- Asteroid 2006 QQ23 was last closest to Earth in September 2000
- It will fly past Earth next month without incident
- Apophis will come within 30,577 kms of Earth’s surface in 2029
This seem to be an asteroid season. After Asteroid 2006 QQ23 whizzed past Earth earlier this month without incident, a new asteroid is set to fly past our planet in September. Dubbed as Asteroid 2000 QW7, it will come as close as 5.3 million kilometres to Earth when it passes by the planet. The space rock is estimated to measure 650 metres in diameter, making it a little smaller than the Burj Khalifa (829 metres), the tallest building on Earth, and slightly taller than Shanghai Tower (632 metres).
According to a report by Fox News, the NASA’s Center for Near Earth Object Studies (CNEOS) states that Asteroid 2000 QW7 will zip past Earth on September 14. It will be travelling at a speed of 14,361mph (23,112kmph). As the asteroid is coming within 0.05 astronomical units of our planet, it is called a Near Earth Object (NEO).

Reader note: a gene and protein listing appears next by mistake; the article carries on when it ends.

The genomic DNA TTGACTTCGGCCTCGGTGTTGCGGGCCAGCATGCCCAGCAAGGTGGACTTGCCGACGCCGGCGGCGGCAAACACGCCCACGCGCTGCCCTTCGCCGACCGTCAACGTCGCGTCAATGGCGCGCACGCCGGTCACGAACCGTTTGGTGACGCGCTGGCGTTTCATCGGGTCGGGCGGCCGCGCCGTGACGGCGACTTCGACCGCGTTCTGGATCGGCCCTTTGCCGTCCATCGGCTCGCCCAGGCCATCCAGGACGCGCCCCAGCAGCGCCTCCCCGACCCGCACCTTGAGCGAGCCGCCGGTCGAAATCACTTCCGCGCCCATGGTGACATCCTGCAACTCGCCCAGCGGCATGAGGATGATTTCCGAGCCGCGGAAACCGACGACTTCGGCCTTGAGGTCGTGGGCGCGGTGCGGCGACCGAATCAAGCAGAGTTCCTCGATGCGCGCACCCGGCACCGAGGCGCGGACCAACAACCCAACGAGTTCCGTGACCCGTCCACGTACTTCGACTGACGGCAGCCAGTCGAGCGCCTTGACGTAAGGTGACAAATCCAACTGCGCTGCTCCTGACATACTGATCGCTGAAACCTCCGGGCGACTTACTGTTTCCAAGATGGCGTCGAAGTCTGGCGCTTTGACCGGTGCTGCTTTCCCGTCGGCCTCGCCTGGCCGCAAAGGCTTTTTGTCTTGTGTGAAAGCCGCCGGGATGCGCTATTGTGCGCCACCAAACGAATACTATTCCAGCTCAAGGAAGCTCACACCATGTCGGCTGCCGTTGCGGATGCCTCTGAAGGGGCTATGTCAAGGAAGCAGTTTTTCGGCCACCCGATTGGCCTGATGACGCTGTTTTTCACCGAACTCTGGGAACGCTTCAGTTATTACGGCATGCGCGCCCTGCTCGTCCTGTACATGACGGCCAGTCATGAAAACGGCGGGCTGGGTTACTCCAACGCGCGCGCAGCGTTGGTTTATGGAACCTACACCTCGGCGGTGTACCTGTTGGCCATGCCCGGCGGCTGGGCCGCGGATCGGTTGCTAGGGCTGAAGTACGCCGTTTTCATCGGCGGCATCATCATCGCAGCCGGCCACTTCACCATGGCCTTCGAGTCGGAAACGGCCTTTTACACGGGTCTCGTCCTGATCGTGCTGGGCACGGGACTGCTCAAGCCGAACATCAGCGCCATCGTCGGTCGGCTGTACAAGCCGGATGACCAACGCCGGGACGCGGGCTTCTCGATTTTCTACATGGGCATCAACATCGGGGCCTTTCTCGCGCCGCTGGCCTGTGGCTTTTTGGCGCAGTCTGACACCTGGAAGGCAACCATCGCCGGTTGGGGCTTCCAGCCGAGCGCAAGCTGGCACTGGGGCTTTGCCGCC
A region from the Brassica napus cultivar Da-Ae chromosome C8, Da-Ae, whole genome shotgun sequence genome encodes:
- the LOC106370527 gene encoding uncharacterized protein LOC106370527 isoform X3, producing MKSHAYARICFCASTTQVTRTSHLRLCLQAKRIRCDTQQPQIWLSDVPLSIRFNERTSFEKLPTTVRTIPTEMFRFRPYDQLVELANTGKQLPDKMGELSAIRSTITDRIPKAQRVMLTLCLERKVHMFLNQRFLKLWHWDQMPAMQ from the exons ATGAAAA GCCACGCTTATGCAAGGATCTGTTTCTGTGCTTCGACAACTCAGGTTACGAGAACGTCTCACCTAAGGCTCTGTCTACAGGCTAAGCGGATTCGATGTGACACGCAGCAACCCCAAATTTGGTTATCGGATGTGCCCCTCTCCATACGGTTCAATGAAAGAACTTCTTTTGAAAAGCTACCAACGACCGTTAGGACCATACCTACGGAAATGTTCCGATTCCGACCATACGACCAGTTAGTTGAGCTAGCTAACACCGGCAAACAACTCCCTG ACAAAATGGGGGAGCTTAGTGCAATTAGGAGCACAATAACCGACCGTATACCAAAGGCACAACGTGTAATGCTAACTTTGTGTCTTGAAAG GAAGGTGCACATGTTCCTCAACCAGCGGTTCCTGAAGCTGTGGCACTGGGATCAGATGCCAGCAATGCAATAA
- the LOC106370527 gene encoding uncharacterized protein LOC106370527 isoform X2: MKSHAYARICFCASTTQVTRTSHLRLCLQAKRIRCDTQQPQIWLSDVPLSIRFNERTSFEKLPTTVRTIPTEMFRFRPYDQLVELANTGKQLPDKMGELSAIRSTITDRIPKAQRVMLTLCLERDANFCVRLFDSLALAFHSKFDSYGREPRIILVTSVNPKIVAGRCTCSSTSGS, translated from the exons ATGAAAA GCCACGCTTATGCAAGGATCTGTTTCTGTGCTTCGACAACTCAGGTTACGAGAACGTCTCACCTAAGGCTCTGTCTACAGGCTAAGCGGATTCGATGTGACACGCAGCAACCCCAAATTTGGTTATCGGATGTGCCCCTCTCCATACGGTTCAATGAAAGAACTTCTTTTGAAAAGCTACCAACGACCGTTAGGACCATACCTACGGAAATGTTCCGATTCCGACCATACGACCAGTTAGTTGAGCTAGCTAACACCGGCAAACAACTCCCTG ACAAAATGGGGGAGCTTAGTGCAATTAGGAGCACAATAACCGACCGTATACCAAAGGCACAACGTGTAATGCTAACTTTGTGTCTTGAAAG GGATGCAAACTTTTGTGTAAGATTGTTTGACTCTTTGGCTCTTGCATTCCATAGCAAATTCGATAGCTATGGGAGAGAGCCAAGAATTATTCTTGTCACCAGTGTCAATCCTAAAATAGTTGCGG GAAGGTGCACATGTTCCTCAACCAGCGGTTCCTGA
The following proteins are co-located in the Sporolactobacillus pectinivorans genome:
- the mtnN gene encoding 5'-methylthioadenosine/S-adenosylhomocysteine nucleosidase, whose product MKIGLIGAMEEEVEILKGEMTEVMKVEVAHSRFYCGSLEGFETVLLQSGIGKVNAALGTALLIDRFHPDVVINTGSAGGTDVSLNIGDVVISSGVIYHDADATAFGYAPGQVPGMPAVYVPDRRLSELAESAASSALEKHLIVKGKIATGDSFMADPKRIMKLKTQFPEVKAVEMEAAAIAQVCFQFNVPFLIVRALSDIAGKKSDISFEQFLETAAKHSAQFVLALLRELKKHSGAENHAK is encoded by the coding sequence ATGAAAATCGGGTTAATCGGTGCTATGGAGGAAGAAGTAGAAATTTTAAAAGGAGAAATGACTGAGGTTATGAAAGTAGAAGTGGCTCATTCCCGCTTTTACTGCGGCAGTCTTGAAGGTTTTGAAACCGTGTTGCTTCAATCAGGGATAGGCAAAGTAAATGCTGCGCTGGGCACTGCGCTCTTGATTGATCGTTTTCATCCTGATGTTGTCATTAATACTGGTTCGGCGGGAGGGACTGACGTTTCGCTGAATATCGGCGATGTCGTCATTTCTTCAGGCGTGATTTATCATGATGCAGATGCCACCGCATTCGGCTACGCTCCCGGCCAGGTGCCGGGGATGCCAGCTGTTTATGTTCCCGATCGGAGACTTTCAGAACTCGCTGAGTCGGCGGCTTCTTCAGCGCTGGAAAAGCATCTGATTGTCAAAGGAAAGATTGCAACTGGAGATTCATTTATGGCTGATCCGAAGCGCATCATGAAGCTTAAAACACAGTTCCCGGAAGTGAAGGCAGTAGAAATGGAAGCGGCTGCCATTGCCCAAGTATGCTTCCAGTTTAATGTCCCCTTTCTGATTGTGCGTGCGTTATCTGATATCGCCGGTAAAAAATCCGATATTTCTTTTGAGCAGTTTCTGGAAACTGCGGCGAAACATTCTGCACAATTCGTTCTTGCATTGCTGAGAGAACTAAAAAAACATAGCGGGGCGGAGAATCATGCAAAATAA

According to data from NASA JPL, the last time Asteroid 2000 QW7 was close to Earth was September 1, 2000 and the next time it was fly past the planet will be October 19, 2038.
Another asteroid that has been in focus over the last few weeks is 99942 Apophis, named after the Egyptian god of chaos and darkness, and it was initially believed to be crashing into Earth in 2029, however, further observations have removed that possibility. Its diameter is estimated to be approximately 370 metres. It was last observed in 2015 and that data shows the April 12, 2068 impact probability is now 6.7 in a million (1 in 150,000), and the asteroid has a cumulative 9 in a million (1 in 110,000) chance of impacting Earth before 2106.